One morning, I grabbed the watch from my nightstand, and it had somehow logged about 350 steps in the middle of the night even though I didn’t wear the watch to sleep.

Through the MyNB app, the RunIQ pairs with Google Play Music, which allows you to control your playlists and store up to 50 hours of music on the watch itself. For another $110, you can get NB PaceIQ Earbuds, which are New Balance-branded Jabra headphones that integrate with RunIQ.

Nevertheless, the RunIQ is a bad running watch. There are several reasons why.

  • Kilometers are the default unit on the watch, and you change this not through the watch settings on MyNB but through the Strava settings on the watch. (Oddly, my run distances showed up as miles in Strava before I changed the units on my watch.)
  • You can see the RunIQ watch face at dawn or dusk, but on the default brightness setting (2 out of 5), it’s barely visible in direct sunlight. If you want to see anything, you need to tap the screen or shake your wrist. Admittedly, the Polar M600 is the same way; this flaw is common to Android Wear watches.  
  • The watch will vibrate at every kilometer, but the display will be lit for only a few seconds, and the RunIQ will not provide any additional info — no heart rate, elapsed time or even a split time. (Again, my splits, measured per mile, showed up in Strava.)
  • The main screen of the RunIQ displays time, distance and pace — but this information isn’t updated in real time. If you want to see it, you need to shake your wrist. If you don’t, the watch updates the information every 60 seconds. If you monitor your pace regularly, or you do short interval workouts, the watch isn’t at all useful.
  • Although the watch will calculate and display heart-rate data, cadence and lap data while you run, you need to swipe on the watch face to see that information. You also need to swipe three times and then press the Lap button to start a new lap. This is clumsy, if not unsafe.
  • Even though the watch gathers heart-rate and cadence data, it isn’t included in the summary data that appears at the end of a run. Instead, you see only distance, time and pace. The Polar M600 (or pretty much every other running watch, for that matter), by contrast, does show the heart-rate and cadence data.

On top of all that, the RunIQ step counter wasn’t very accurate in my tests. One morning, I grabbed the watch from my nightstand, and it had somehow logged about 350 steps in the middle of the night even though I didn’t wear the watch to sleep. On another occasion, the step counter did not reset at midnight. In my time testing nearly a dozen watches and fitness trackers, that has never happened to me. However, a company representative said this bug was fixed with a software update.

As with most wrist-based heart-rate monitors, the HRM in the RunIQ proved less accurate than a chest-strap Polar H7. On a 7-mile run, the H7 measured an average heart rate of 148 beats per minute and a maximum heart rate of 171 bps, compared with an average of 139 bpm and a maximum of 184 bpm on the RunIQ. The reason? At a number of points during the run — including during two of my fastest miles and while I was running up a hill with a 7 percent grade — the RunIQ measured a heart rate of less than 90 beats per minute, which brought the overall average down.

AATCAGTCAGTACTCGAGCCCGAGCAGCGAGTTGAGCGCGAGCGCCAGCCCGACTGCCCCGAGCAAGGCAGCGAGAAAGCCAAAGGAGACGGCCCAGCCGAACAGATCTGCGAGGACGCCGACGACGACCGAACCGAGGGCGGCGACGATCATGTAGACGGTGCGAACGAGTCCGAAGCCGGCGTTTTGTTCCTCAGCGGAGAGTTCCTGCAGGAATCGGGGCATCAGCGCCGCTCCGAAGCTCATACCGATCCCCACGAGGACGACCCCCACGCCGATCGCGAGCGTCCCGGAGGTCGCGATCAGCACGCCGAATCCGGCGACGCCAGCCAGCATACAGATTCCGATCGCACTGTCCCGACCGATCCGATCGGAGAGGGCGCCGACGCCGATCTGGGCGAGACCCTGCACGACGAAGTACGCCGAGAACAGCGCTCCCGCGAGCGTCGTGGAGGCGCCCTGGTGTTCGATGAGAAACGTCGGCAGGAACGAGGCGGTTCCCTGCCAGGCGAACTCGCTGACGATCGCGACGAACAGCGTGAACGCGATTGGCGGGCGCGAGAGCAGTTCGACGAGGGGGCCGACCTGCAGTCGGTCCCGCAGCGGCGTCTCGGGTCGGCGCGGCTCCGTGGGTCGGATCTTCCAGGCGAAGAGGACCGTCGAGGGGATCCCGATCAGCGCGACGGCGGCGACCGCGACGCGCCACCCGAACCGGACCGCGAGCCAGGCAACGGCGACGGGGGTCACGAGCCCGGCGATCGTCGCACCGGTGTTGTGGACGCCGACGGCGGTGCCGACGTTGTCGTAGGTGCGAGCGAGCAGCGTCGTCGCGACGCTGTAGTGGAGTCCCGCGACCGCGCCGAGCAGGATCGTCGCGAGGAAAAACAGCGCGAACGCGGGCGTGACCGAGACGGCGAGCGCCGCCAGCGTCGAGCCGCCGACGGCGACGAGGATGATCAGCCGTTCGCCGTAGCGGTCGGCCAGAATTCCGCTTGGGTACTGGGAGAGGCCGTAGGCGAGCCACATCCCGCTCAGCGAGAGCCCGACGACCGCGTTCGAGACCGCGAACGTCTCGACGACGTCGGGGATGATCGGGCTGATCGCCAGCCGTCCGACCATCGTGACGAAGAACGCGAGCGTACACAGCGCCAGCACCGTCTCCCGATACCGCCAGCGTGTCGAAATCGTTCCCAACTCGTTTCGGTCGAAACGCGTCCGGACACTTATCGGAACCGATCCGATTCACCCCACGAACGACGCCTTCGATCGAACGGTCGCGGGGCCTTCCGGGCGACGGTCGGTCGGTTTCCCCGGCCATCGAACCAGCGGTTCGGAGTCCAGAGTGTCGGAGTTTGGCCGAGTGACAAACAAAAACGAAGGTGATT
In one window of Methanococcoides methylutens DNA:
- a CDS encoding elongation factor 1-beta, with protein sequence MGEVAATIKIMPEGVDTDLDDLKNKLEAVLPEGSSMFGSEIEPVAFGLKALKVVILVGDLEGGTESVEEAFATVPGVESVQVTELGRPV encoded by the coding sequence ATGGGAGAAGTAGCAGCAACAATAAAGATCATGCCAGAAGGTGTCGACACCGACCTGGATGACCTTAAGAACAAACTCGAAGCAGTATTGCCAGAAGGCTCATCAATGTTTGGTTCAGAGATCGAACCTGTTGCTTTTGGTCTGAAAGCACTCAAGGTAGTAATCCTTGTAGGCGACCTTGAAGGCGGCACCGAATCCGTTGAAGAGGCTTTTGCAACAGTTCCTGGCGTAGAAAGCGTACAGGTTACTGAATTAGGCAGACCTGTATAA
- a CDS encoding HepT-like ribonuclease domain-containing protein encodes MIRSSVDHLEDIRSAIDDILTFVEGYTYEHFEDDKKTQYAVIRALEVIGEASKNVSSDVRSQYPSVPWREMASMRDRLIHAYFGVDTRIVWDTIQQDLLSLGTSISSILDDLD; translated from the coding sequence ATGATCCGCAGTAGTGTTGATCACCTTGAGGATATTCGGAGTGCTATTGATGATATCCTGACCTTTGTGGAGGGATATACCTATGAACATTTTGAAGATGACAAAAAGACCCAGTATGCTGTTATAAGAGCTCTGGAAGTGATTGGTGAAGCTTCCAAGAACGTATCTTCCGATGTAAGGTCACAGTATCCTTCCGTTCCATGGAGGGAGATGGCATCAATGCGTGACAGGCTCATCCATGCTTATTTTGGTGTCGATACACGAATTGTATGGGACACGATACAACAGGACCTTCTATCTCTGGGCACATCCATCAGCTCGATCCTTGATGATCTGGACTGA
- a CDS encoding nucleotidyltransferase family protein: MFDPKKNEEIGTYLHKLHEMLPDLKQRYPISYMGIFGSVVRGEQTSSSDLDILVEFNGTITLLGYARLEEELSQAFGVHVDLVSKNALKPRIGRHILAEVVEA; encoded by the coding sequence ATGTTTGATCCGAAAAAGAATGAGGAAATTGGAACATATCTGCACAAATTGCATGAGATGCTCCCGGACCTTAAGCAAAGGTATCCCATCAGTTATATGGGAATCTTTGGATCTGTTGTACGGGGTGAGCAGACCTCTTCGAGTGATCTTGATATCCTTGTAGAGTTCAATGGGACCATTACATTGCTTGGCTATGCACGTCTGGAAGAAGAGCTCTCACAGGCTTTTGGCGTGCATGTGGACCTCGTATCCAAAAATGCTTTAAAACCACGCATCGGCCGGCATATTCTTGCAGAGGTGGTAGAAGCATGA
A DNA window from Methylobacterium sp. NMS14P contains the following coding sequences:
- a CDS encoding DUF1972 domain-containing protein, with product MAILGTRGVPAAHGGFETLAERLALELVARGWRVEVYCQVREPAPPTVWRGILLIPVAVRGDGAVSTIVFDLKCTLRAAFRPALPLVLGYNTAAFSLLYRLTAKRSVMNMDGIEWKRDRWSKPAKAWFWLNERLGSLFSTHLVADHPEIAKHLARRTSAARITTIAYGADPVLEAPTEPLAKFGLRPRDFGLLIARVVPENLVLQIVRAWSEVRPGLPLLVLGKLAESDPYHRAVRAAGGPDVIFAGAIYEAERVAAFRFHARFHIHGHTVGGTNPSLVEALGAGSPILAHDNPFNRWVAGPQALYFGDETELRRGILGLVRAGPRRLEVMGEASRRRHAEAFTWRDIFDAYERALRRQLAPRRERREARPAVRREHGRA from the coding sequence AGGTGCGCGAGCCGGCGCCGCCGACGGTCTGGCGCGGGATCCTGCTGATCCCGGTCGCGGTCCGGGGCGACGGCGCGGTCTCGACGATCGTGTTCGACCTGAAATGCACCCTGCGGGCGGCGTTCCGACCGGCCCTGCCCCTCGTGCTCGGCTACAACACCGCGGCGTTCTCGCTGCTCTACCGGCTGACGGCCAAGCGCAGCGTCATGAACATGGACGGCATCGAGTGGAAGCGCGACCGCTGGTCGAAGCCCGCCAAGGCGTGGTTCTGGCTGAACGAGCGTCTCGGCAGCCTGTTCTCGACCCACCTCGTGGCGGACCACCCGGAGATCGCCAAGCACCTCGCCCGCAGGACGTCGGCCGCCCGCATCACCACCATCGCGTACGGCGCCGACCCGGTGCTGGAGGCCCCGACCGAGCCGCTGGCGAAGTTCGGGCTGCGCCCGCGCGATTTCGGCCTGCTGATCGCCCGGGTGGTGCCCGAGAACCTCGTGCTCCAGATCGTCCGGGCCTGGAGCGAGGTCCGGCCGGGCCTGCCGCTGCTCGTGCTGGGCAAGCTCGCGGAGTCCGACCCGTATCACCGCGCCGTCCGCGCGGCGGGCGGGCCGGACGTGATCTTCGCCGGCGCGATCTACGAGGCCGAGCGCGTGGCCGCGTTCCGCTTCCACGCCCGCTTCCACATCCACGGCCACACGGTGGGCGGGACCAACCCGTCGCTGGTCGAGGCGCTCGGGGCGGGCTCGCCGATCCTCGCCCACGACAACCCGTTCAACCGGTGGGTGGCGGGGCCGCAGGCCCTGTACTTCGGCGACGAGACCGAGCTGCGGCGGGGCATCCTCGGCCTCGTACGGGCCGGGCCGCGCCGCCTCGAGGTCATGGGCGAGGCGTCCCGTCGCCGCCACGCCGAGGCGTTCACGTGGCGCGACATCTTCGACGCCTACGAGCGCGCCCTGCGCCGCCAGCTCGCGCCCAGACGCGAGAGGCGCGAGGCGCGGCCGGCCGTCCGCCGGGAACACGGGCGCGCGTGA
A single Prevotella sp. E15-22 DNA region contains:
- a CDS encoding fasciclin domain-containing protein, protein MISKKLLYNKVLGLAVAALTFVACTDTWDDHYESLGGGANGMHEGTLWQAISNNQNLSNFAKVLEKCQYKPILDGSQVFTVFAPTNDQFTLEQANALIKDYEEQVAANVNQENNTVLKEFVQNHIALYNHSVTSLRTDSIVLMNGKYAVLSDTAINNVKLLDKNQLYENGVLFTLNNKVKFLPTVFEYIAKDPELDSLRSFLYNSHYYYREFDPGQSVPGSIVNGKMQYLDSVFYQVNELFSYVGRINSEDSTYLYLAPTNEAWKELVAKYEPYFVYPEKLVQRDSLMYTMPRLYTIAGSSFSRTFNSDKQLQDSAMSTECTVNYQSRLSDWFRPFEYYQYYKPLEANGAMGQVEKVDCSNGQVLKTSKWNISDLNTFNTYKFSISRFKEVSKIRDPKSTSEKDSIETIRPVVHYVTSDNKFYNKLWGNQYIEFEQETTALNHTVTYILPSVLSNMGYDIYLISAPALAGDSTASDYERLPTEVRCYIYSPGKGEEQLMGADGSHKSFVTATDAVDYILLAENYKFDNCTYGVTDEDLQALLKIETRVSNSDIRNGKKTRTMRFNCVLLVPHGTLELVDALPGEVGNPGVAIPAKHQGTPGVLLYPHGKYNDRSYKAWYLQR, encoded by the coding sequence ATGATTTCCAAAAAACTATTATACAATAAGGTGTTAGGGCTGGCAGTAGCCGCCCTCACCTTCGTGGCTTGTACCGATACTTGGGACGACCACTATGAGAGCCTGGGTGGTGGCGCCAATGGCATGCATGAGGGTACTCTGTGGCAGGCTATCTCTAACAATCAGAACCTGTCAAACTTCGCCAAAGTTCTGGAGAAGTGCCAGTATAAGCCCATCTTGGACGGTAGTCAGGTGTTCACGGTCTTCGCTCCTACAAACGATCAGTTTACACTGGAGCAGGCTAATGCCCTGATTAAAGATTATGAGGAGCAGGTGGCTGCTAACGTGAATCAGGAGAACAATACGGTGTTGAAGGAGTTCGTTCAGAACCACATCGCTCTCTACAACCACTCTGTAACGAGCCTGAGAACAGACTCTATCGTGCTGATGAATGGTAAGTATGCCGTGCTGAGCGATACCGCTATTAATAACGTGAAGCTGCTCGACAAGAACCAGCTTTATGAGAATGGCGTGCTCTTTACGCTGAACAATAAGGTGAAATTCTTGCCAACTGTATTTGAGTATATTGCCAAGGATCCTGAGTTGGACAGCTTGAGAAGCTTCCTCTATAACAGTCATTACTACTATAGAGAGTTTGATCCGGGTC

Battery Life

According to New Balance, the RunIQ’s 410-mAh battery can last about 24 hours with typical use and 5 hours with continuous use (GPS and HRM).

After putting the fully charged watch on first thing in the morning, wearing it all day with all notifications on, and going for a 40-minute run, the battery was below 20 percent at bedtime, which is broadly consistent with the manufacturer’s specs. Considering that the watch doesn’t track sleep, taking it off and charging it every night probably wouldn’t be a big deal.

The RunIQ needs about 90 minutes to come to a full charge. A magnet in the charging cradle keeps the watch in place and lets you set the watch on a flat surface while it’s charging. The cradle uses a standard Android USB cord, which means the same cord that charges your phone or tablet can also charge the watch.

Bottom Line

The RunIQ is branded as an “innovative collaboration” among Android Wear, computer chipmaker Intel, and Strava, but it falls far short of those high expectations. It offers the same standard smartwatch features as the Polar M600 and the Moto 360 Sport, only with a more confusing user experience and inexplicably poor running features.

Credit: Mike Prospero/Tom's Guide

(Image credit: Mike Prospero/Tom's Guide)

After wearing the RunIQ for a couple of days, I missed my old 1K2. Sure, that watch couldn’t show me text messages or social media notifications, but it would at least tell me my pace whenever I looked at it. I can’t say the same for the RunIQ. Although they don’t include  all of the smartwatch features in the RunIQ, the TomTom Spark 3 Cardio and the Garmin Forerunner 235 are better options for athletes; both of those devices track more activities, have better apps and last longer on a charge..

Brian Eastwood

Brian Eastwood is a freelance writer for Tom’s Guide, focusing primarily on running watches and other wearable tech. Brian has been a professional writer and editor since 2003. He has covered healthcare tech, enterprise tech, higher education, and corporate leadership for a range of trade publications. Brian is a lifelong Massachusetts native and currently lives outside of Boston. Outside of work, he enjoys running, hiking, cross-country skiing, and curling up with a good history book.